The depths of human depravity, but make it fashion.
This seems to be the motto of The Painted Bird, the new film from Czech writer-director-producer Václav Marhoul, adapted from Jerzy Kosiński’s 1965 novel of the same name. To be fair, it is very much in keeping with the spirit of the book, which holds the dubious distinction of being one of the only novels that has ever left me feeling physically ill.
Set during WWII, the story follows a young boy sent away by his parents to the countryside to escape German prosecution. However, when the elderly woman caring for him dies, he is left to fend for himself, drifting through rural villages as he attempts to make his way home. In the book, the boy is nameless; the film calls him Joska (Petr Kotlár). The film takes the unspecified Eastern European setting one step further by being the first film to feature the Interslavic language, presumably because Marhoul doesn’t want to burn any bridges by angering an entire country by foisting this tale of horrors upon them.
While hardly the only tale to explore humankind’s bottomless capacity for cruelty in the context of the Holocaust and the Nazi regime, The Painted Bird is quite distinctive in that while concentration camps and SS Officers lurk around the edges, occasionally jumping into the action, this background really lays a foundation onto which a wide and truly creative range of further atrocities are then piled.
What makes the novel distinctive is not just the smorgasbord of atrocities so garishly on display, but the vividness with which they are rendered, and the particular voice of the first-person narrator recounting his horrifying journey. The book opens with an introduction that sets the scene before throwing you into the boy’s head. The film instead seems to make a point of striving for opacity, even though it’s already translating the story to a medium where clarity in such matters is inherently harder to achieve. While in the novel, the boy turns mute after one particular instance of torture, Joska says barely anything from the word “go.” Young newcomer Kotlár does a commendable job in the physically demanding and mostly silent role. Still, while his expressiveness is impressive the film ultimately presents an impenetrably opaque surface. You can only watch it at a distance.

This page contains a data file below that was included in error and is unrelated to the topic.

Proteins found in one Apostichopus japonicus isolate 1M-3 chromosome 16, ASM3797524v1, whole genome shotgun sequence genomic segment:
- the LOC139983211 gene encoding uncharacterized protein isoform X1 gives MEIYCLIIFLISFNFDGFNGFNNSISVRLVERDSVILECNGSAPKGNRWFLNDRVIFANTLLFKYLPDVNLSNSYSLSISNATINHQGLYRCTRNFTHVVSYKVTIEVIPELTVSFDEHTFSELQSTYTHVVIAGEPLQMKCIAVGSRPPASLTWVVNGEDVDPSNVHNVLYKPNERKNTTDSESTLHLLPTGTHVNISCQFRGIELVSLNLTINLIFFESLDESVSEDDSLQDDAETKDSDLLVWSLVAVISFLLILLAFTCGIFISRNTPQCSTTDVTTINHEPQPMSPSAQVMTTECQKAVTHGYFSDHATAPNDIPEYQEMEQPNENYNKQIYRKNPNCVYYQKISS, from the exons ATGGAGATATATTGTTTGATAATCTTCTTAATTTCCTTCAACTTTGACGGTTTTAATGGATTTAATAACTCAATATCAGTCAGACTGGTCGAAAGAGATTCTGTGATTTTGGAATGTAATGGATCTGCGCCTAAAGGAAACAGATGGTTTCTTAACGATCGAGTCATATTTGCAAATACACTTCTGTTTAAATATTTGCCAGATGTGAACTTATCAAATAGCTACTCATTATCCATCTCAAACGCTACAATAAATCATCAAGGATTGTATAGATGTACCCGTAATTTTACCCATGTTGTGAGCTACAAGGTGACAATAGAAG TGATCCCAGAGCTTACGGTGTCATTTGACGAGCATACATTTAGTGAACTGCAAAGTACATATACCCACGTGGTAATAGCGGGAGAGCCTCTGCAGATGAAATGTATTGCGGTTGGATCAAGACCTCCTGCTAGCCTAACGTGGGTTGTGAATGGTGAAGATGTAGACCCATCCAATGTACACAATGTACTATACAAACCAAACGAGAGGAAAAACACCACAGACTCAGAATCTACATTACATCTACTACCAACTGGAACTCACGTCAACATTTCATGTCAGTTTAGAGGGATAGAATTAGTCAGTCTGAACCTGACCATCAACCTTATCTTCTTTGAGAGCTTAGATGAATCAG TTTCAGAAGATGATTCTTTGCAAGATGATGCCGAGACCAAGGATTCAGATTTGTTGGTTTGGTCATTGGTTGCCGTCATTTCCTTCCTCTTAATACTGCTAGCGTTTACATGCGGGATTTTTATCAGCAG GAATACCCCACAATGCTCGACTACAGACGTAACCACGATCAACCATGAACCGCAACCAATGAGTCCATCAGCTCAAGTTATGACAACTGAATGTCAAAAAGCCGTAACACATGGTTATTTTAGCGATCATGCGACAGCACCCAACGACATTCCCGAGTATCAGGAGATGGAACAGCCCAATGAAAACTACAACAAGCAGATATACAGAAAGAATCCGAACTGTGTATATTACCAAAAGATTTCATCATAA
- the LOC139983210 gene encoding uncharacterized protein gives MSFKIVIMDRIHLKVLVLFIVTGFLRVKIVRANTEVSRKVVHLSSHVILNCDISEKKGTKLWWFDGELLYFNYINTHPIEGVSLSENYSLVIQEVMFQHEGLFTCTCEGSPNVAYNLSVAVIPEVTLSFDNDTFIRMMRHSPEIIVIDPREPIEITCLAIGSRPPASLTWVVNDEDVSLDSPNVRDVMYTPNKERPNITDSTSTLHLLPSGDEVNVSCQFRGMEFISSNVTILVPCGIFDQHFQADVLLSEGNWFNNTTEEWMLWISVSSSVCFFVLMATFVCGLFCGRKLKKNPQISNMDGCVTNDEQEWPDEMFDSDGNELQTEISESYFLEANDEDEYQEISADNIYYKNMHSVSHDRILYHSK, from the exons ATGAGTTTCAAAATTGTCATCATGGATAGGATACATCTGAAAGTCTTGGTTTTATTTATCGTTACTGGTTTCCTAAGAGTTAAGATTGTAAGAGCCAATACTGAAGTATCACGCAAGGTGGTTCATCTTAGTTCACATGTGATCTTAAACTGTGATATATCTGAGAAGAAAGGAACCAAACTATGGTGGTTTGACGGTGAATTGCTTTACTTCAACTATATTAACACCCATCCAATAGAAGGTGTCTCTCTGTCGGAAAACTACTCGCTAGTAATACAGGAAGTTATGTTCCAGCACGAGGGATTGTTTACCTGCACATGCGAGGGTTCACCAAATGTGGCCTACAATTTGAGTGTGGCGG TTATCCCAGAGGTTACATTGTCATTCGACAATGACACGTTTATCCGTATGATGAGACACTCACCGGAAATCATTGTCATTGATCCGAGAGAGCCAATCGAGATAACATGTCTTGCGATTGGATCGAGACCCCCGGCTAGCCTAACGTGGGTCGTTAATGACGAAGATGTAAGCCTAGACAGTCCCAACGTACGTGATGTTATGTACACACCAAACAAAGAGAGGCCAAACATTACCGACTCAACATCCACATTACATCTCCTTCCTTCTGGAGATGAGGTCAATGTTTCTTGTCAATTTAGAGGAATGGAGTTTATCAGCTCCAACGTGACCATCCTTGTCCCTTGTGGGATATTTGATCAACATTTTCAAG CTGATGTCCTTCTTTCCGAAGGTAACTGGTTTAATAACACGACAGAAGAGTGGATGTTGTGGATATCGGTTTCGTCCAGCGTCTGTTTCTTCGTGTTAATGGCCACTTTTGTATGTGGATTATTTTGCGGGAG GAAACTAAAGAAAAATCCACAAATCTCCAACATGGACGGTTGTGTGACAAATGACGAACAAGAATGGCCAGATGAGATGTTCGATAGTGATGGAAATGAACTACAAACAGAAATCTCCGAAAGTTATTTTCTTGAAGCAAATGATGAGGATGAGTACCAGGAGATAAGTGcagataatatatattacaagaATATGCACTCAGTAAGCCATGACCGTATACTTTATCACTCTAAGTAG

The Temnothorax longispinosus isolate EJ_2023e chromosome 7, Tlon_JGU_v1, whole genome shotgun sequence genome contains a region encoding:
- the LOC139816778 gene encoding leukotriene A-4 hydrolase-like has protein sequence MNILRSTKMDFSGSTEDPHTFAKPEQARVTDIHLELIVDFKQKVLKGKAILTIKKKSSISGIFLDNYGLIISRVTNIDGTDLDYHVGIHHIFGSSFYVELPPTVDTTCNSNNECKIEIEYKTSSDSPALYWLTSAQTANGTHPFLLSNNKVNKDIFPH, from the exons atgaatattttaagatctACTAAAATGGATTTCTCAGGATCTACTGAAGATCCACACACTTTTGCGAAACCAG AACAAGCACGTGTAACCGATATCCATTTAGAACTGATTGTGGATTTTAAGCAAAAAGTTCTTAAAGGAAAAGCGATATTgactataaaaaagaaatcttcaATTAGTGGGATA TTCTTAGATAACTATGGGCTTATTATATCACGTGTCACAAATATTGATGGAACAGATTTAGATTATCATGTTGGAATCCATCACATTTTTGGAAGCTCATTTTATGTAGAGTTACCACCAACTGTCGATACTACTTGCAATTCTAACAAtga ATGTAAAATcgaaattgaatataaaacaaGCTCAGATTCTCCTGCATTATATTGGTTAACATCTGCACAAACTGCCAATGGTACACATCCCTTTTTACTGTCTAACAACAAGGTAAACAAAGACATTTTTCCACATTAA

The actual storyline on display in the film is a puzzle piece made of breadcrumbs, where the flow of cause and effect, motivation and backstory are often hinted at in shards of information that are easy to miss, especially when you’re busy reeling with thoughts like ‘ohmigod that’s an eyeball’ and ‘why did I agree to this?’ The film tosses you straight into the deep end, opening with Joska carrying an adorably fluffy ferret, racing through the woods with an angry-looking gaggle of other boys in hot pursuit. Chased down, pinned to the ground, and beaten, Joska is then forced to watch as one of his tormentors douses his pet in gasoline and lights it on fire. Why? In the absence of an actual specified answer, “because people are terrible” seems like a fitting bet.
The ferret’s incinerated remains fill the screen around the two-minute mark, and from there, to quote Edward Gorey, “things do not get better, but worse.” The rest of the film features travesties including but not limited to rape, pedophilia, murder, bestiality in the form of a woman having sex with a goat, and a scene in which the young lead gets buried up to his neck so that ravens can peck his face bloody. It also has the most unsettling depiction of cat sex I have ever seen in a movie, which is a phrase I never wanted to use and a scene I can now never un-see.
Visually, The Painted Bird is a stunner. Shot on 35 mm, Vladimír Smutný’s black-and-white cinematography is genuinely gorgeous, even when depicting the most horrifically disgusting of acts. The entire point of the film really seems to be to test whether it’s possible to depict the ugliest things imaginable in an aesthetically beautiful way. By a few minutes in, the answer is clearly yes, but the film then continues on for nearly three more hours anyway, and after that initial revelation it really doesn’t bring more to the table to justify sitting through its parade of horrors.
The Painted Bird is the cinematic equivalent of endurance running, only without any of the benefits of physical exercise. It makes an ideal double feature pairing with Son of Saul for people who like arthouse films and never want to be happy again.
The Painted Bird premieres in theaters and on VOD July 17.